Tuesday, April 26, 2011
Let's Start At The Very Beginning (Or Not)
These days, readers' expectations and attention spans are shaped by faster media: television, movies, internet. It makes sense then that writing styles have morphed correspondingly to become more visual and immediate. Am I the only writer who imagines an opening chapter like the beginning of a movie? Probably not. Fade in: A teary-eyed woman stands at the edge of a Dover cliff, preparing to leap to her demise...
Here's the deal though: Your opening has to be more than just a cool image. You have to dig deeper. The opening chapter is a promise of what is to come, a promise to the reader that if they invest the time to read your entire book, the payoff will be there.
First, the obvious: avoid the cliches. Don't open with a dream. What does this tell me about the MC? That she has nightmares about bad things in her past? Good, so does everyone else in the world. It may seem like a great idea at the time, but when you're done, look back, call it a rookie mistake and cut, cut, cut. I think you would be very hard pressed to convince an agent or editor that your dream scene is better than just opening with real, live interaction. This leads to a couple of other cliched openings: looking into a mirror, waking up (guilty!). See also: waking up with a hangover, waking up late for something. Everyone's day starts in the morning--that doesn't mean your book has to start there too. Be wary of opening with someone's thoughts, as thoughts are the gateway to exposition. Be conscious of whether you're writing an engrossing, immediate scene, or ten pages of backstory dump.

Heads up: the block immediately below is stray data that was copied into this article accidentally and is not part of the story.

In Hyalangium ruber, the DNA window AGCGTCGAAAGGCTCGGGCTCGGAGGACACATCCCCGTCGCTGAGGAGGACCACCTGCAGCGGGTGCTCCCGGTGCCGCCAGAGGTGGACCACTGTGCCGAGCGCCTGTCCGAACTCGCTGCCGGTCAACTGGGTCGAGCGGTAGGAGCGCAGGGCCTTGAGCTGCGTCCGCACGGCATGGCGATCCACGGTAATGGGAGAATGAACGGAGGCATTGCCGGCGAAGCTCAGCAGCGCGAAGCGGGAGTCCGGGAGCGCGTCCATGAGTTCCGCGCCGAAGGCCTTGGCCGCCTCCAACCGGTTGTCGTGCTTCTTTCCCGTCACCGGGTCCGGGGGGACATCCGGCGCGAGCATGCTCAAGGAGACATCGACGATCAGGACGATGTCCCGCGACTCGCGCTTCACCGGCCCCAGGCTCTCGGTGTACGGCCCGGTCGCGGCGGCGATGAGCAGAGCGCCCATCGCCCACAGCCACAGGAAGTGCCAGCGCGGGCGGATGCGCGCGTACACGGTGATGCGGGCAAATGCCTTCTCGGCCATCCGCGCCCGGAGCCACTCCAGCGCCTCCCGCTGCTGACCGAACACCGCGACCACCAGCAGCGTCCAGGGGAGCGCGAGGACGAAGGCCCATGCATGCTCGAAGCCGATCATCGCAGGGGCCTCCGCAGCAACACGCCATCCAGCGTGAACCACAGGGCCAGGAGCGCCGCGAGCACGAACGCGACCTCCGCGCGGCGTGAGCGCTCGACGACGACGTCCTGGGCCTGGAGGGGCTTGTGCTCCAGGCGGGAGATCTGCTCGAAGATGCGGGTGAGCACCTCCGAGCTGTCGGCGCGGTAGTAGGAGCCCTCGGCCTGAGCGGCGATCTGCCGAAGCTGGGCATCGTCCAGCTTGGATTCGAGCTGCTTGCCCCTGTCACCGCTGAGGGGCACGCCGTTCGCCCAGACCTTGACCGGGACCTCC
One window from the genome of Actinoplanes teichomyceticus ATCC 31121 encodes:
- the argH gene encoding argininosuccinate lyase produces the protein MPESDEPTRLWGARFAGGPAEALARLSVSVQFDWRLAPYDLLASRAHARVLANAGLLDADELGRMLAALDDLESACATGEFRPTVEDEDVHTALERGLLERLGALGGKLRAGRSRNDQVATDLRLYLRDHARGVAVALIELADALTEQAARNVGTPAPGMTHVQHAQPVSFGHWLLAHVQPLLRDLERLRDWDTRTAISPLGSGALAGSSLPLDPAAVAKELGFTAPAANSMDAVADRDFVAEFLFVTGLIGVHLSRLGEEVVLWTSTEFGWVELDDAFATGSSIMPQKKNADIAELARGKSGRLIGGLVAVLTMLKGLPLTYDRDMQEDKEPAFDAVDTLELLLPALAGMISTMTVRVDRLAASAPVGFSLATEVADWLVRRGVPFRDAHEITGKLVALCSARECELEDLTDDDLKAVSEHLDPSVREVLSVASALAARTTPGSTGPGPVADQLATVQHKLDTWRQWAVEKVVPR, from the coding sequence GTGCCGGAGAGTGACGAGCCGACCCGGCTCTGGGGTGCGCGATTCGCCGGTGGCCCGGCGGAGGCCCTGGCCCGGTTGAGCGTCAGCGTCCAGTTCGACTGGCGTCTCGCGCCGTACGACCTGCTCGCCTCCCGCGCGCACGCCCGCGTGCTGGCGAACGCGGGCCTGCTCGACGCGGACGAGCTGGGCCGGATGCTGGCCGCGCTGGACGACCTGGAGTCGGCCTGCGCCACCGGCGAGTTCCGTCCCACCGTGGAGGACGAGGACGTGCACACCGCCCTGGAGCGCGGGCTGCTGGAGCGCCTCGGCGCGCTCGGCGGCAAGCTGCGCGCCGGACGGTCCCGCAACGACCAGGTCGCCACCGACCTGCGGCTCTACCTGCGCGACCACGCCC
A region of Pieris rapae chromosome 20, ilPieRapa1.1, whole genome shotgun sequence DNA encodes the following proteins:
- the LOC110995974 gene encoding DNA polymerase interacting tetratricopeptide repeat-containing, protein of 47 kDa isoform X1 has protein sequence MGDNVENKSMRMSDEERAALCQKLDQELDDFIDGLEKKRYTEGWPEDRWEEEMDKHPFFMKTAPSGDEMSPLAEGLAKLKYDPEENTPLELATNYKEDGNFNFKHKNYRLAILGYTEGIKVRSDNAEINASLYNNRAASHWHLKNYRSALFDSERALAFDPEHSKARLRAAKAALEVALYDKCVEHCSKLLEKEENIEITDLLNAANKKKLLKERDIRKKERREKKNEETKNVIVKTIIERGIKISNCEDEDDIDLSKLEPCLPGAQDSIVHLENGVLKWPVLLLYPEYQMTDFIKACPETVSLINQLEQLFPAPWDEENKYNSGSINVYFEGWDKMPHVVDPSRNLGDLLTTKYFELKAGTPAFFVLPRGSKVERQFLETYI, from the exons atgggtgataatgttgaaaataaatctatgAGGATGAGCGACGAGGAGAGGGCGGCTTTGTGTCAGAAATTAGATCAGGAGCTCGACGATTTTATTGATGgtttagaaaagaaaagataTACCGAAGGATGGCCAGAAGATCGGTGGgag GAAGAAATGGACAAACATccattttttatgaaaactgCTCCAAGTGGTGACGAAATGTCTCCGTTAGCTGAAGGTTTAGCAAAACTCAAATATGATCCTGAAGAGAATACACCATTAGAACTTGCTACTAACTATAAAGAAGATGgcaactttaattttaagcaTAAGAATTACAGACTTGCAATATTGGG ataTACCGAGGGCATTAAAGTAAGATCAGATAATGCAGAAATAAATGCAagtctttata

Once you've reached a level of enlightenment where you know what not to use for your opening, think about what you can use. How can you, in the most subtle and original way, reveal small, important details about your MC? What can you hint at that will make the reader say, I must know more! Try making a list of the most important details about your MC, the ones that will end up affecting the plot later on. Where can you tuck those in--in a thought, a line of dialogue? Here's a thought-provoking line from Les Edgerton's Hooked: "A good opening should contain at least the seeds of the ending."
Above all else, spend an obscene amount of time on your first sentence. A great first sentence can knock someone's socks off. Write every single word with purpose, and you'll find that you can provide setting, character and conflict right off the bat. Go pull some of your favorite books off your shelves, and see how much information their first sentences deliver about the world you're about to enter.
Your book's opening can be generic, or it can be awesomely, uniquely yours. Which do you want it to be?